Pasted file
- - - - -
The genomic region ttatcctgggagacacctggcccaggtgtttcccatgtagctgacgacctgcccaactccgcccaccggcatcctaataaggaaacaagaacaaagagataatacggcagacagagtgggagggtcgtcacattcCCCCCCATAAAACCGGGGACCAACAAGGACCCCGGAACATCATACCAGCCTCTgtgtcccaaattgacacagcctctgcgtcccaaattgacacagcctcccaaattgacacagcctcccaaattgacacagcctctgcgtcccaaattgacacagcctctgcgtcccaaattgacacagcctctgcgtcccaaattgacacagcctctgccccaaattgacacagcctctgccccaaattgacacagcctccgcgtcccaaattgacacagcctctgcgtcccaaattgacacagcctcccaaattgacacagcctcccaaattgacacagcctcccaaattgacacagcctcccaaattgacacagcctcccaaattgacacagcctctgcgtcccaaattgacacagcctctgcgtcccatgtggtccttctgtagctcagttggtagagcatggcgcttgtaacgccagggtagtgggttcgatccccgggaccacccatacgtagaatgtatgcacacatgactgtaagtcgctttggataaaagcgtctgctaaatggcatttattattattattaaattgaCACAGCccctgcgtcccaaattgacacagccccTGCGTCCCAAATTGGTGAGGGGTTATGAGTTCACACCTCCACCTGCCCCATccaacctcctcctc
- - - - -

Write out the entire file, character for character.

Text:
The genomic region ttatcctgggagacacctggcccaggtgtttcccatgtagctgacgacctgcccaactccgcccaccggcatcctaataaggaaacaagaacaaagagataatacggcagacagagtgggagggtcgtcacattcCCCCCCATAAAACCGGGGACCAACAAGGACCCCGGAACATCATACCAGCCTCTgtgtcccaaattgacacagcctctgcgtcccaaattgacacagcctcccaaattgacacagcctcccaaattgacacagcctctgcgtcccaaattgacacagcctctgcgtcccaaattgacacagcctctgcgtcccaaattgacacagcctctgccccaaattgacacagcctctgccccaaattgacacagcctccgcgtcccaaattgacacagcctctgcgtcccaaattgacacagcctcccaaattgacacagcctcccaaattgacacagcctcccaaattgacacagcctcccaaattgacacagcctcccaaattgacacagcctctgcgtcccaaattgacacagcctctgcgtcccatgtggtccttctgtagctcagttggtagagcatggcgcttgtaacgccagggtagtgggttcgatccccgggaccacccatacgtagaatgtatgcacacatgactgtaagtcgctttggataaaagcgtctgctaaatggcatttattattattattaaattgaCACAGCccctgcgtcccaaattgacacagccccTGCGTCCCAAATTGGTGAGGGGTTATGAGTTCACACCTCCACCTGCCCCATccaacctcctcctc